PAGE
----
Maintaining strength is as important as running or cycling

Years ago I used to struggle to carry the shopping from the supermarket, grumbling with every step, muttering I was nothing more than a beast of burden.

Little did I know that every step was doing me good. At least the recently retired chief medical officer Sally Davies says so.

She’s particularly keen to emphasise the importance of strength exercises, such as carrying heavy shopping bags, working hard in the garden or climbing stairs, and says it’s just as important for health as running or cycling.

Building strength and balance has been shown to reduce the risk of falls and bone-thinning in later life, which in turn preserves independence and enables people to stay active.

The latest figures show two-thirds of people fail to do the recommended 150 minutes of exercise a week, including more than half of women and seven out of 10 men.

Dame Sally’s parting shot stressed there’s no need to join an expensive gym. It’s doing everyday tasks that’ll keep you fit.

She says: “I would hate to be ­recommending anyone should be joining a gym as that adds expense and time. The ideal is to build it into your day. Instead of catching the lift a floor or two, walk up, carry your ­shopping, get off the bus a few stops early, see what you can do in your normal life so it’s not a burden.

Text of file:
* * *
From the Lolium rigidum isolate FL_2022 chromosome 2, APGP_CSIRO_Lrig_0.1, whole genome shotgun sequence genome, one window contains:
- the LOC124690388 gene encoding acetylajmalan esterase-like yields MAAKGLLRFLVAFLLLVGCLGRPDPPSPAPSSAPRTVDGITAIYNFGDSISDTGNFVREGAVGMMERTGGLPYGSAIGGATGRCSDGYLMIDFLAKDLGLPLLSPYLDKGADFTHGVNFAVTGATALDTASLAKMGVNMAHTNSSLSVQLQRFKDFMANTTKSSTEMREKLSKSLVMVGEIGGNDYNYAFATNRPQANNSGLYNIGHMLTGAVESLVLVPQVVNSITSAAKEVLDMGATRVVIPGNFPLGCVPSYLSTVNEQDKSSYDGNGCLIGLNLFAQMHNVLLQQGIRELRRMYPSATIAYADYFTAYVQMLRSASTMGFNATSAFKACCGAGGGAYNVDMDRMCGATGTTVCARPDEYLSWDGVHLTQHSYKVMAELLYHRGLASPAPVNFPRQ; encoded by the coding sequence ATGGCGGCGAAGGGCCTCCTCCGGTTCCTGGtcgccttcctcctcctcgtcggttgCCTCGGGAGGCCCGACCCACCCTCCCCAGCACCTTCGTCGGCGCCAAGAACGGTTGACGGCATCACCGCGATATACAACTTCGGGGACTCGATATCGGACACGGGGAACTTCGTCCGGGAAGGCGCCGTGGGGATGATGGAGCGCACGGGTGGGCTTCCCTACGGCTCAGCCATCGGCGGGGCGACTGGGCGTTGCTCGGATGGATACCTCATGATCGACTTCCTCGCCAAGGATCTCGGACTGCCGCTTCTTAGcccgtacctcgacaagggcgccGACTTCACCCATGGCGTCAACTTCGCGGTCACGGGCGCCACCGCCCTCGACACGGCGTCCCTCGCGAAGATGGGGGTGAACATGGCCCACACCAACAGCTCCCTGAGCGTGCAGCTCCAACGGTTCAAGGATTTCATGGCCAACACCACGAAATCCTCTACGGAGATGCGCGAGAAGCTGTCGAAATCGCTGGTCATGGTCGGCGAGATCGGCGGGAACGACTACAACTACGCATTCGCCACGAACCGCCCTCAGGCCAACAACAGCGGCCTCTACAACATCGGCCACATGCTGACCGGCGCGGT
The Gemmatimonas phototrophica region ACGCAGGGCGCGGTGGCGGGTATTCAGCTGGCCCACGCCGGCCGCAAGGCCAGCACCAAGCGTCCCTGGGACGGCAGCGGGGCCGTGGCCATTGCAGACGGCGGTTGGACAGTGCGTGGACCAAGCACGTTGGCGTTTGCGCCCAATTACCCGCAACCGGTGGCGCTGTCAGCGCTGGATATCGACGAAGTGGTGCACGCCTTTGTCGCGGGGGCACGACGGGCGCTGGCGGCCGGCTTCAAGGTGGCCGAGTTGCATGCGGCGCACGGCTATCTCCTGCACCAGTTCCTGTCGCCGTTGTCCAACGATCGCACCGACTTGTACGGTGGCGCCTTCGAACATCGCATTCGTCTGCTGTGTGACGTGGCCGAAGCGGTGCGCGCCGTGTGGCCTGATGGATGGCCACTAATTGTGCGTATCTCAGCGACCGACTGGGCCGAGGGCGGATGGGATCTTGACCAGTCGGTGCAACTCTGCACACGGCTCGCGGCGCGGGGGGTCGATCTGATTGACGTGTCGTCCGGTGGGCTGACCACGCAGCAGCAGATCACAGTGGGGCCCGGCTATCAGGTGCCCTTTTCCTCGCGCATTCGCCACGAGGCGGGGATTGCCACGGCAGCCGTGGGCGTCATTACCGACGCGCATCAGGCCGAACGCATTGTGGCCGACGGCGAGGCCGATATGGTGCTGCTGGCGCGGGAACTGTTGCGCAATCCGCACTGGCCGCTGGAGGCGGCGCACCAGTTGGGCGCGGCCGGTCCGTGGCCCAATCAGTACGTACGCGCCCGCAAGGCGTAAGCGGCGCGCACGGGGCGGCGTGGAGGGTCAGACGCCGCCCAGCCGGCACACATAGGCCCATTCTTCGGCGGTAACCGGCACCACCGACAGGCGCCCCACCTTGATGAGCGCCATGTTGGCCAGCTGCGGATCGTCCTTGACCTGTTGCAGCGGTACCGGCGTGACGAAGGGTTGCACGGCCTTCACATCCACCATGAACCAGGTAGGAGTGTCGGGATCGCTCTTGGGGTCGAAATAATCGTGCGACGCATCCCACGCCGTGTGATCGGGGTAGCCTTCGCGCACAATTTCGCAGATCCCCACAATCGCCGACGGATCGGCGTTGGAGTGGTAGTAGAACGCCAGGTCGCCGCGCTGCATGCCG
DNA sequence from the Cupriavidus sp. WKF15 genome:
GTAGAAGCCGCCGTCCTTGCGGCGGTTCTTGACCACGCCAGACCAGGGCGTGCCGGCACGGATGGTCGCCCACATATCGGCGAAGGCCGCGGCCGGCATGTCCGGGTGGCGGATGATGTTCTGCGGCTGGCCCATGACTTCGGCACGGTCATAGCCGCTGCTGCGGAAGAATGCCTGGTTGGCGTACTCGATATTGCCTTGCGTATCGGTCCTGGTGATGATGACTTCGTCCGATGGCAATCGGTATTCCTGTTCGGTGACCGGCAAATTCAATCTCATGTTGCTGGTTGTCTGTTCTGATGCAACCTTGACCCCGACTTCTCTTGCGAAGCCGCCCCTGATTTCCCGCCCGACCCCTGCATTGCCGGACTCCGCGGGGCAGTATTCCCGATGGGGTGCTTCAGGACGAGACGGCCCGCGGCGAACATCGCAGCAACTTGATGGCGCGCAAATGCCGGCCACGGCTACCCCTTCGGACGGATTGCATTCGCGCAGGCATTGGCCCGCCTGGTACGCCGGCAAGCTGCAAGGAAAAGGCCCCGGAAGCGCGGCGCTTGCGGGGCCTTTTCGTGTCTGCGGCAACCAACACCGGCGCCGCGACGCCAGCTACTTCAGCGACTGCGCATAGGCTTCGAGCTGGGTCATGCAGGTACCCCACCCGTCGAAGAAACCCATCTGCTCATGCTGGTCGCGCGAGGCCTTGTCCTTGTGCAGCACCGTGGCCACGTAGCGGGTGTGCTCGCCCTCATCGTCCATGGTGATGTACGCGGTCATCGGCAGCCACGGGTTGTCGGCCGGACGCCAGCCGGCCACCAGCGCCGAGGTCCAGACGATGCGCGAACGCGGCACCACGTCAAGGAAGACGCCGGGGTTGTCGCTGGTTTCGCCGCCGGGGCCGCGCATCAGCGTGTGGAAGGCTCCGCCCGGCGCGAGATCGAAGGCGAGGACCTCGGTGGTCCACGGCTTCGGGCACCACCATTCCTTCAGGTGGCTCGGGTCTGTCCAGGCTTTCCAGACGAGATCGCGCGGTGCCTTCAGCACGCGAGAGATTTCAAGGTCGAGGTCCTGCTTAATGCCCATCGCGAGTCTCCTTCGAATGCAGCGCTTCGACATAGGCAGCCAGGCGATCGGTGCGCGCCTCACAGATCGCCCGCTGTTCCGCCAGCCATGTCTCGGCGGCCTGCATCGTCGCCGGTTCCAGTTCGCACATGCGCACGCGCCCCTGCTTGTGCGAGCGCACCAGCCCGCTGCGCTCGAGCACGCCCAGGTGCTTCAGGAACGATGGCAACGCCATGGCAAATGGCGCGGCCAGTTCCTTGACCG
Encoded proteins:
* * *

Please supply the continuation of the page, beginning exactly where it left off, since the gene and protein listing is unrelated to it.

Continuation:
“You want to maintain the muscle strength of your lower limbs, your upper limbs and your torso.

“As we age, strength and balance become an issue and if you don’t start putting it into your daily itinerary, it’s difficult to introduce.

“A lot of admissions into hospital emergency rooms are because of falls. If people stayed fit and ­developed their muscle strength and balance, they would have maintained their independence and stopped those falls.

“If you could package physical activity as a tablet, it would be the magic tablet for the NHS.”

There’s also high intensity interval training (HIIT), an increasingly popular form of exercise which involves sprinting or cycling very fast for short periods of time. I do it twice a week on my spinning bike and it takes only 10 minutes.

The new NHS physical activity guide emphasises that even small amounts of exercise are better than nothing.

The latest advice is more flexible and suggests doing one or two longer bursts – such as at the weekend – is just as beneficial.